In April 1973 Dr FitzGerald and his family arrived in Beijing and on 24 April, he presented his letter of appointment to the acting President of China, Dong Biwu, the last living Chinese who had passed the old Imperial exams under the Qing Dynasty. On 31 October 1973 PM Gough Whitlam led a 70-member delegation to China, the first by an Australian Prime Minister in history. Dr FitzGerald was the only other person from Australian side present when Mao Zedong, unscheduled, received PM Gough Whitlam at Zhong Nan Hai.

My China Story conversation series aims to bring a deeper and wider understanding of the multifaceted and humanised China through sharing lived experiences and knowledge of China by public figures of Australians from a range of professions. This Special Edition features Dr Stephen FitzGerald AO, the first Australia’s Ambassador to China, in commemorating the 50th anniversary of diplomatic relations between Australia and China. Dr FitzGerald will share his many incredible and insightful stories from his decades of historical knowledge and lived experiences of China, Chinese culture, Chinese society and Chinese people.

This Special Edition is held in partnership with the Whitlam Institute at Western Sydney University. The session will be opened by the Director of the Whitlam Institute, Professor John Juriansz. Dr FitzGerald will give a presentation, followed by a conversation with Professor Jing Han, Director of IAC, and a Q&A with audiences at the end.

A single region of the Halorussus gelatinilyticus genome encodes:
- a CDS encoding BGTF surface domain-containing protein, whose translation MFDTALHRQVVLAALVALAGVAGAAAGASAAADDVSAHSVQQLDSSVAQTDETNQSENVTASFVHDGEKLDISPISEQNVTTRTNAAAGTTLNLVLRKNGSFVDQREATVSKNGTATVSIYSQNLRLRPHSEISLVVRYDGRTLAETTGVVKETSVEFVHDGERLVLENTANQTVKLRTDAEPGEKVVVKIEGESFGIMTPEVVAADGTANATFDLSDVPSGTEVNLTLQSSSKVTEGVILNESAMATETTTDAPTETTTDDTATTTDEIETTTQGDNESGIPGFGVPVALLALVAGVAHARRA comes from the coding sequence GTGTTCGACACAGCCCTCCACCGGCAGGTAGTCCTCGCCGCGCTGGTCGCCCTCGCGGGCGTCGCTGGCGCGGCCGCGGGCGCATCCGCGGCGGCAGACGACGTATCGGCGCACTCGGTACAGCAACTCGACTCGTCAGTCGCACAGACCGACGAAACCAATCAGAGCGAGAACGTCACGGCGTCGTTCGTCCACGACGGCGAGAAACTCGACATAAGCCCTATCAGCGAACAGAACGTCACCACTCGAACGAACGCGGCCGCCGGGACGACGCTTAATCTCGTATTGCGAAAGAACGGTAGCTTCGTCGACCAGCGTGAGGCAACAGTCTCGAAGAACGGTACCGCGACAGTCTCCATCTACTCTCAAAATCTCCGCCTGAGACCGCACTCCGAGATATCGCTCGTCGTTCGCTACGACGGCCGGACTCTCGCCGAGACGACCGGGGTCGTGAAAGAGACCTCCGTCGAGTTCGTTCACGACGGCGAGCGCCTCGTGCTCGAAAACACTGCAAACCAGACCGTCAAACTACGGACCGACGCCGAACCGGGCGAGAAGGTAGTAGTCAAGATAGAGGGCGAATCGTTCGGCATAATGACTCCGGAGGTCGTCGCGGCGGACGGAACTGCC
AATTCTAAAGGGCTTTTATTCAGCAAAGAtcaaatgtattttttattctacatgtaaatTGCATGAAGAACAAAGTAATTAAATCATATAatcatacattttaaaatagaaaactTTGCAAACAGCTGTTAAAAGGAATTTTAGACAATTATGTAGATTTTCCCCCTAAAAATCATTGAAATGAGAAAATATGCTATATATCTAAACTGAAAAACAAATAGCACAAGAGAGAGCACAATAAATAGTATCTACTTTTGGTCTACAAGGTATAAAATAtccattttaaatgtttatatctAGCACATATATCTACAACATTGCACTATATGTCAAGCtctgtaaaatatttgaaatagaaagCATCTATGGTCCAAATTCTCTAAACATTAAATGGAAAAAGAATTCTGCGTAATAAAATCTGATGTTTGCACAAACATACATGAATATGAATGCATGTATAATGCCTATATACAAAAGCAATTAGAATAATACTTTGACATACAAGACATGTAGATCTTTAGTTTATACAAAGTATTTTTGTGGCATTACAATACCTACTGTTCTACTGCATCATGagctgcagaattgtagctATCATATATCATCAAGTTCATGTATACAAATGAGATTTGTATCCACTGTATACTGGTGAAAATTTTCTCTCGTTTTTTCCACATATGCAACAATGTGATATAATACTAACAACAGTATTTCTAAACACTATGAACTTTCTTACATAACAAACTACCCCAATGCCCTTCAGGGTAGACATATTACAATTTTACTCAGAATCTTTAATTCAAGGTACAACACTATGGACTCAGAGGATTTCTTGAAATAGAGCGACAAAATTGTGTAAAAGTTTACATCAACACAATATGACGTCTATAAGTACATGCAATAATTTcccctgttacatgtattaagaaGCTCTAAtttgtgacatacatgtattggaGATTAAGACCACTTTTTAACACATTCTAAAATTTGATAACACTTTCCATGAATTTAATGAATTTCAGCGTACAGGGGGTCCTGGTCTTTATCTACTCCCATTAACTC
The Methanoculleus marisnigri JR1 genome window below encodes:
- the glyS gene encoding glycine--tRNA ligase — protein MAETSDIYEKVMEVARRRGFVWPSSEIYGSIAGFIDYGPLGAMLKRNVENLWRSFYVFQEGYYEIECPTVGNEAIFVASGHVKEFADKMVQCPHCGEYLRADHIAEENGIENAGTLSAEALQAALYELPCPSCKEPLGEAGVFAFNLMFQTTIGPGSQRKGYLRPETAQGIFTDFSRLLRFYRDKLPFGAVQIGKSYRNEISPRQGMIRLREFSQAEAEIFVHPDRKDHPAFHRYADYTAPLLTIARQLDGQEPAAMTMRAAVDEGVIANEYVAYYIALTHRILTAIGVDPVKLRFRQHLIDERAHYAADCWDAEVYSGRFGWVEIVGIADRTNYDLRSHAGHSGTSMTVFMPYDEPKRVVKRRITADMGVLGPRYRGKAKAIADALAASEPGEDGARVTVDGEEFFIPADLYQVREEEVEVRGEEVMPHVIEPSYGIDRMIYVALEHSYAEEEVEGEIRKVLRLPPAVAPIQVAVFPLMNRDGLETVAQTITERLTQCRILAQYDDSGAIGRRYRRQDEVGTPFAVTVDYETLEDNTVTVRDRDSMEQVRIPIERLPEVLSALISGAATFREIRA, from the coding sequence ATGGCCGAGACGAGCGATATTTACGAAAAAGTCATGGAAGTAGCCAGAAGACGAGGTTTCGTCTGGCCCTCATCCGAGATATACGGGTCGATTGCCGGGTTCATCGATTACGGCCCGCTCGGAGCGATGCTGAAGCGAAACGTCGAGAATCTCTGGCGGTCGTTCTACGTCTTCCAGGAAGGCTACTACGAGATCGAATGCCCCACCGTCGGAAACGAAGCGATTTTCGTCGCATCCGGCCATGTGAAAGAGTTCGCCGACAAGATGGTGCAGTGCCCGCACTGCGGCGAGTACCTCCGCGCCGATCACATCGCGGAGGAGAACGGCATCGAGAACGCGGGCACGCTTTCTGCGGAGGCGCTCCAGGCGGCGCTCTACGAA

The session will be held on Zoom Webinar to allow interstate and international participants. Registration is free but essential.

DATE: Tuesday, 6 December 2022

TIME: 4:00pm - 5:00pm  (Sydney time)

Live webinar via Zoom.

Register Here


Stephen FitzGerald

AO, PhD, Hon.D.Litt.(Macquarie), Hon.D.Litt.(Tasmania), FAIIA (Fellow of the Australian Institute of International Affairs

Summary

Dr Stephen FitzGerald AO was born and grew up in Tasmania. He received his BA Hons from University of Tasmania in 1961. He joined the Department of External Affairs in 1961 and was sent to study Chinese. He had a Diploma of Chinese Language from School of Languages at Point Cook in 1962 and a Diploma of Chinese Language and Literature from the University of Hong Kong in 1965. From 1966 to 1973 he was the Research Fellow at the Australian National University where he received his PhD in 1969.

In 1971, Dr FitzGerald, as China adviser to the then Labor Opposition Leader Gough Whitlam, was a key member of a political delegation to China. On 21 December 1972, the Australian government under the Prime Minister Gough Whitlam formally recognised and established diplomatic relations with the People's Republic of China. In 1973, Dr FitzGerald was appointed by the Prime Minister Gogh Whitlam the first Australia’s Ambassador to China, and from 1974 concurrently as the Ambassador of Australia to the Democratic People’s Republic of Korea.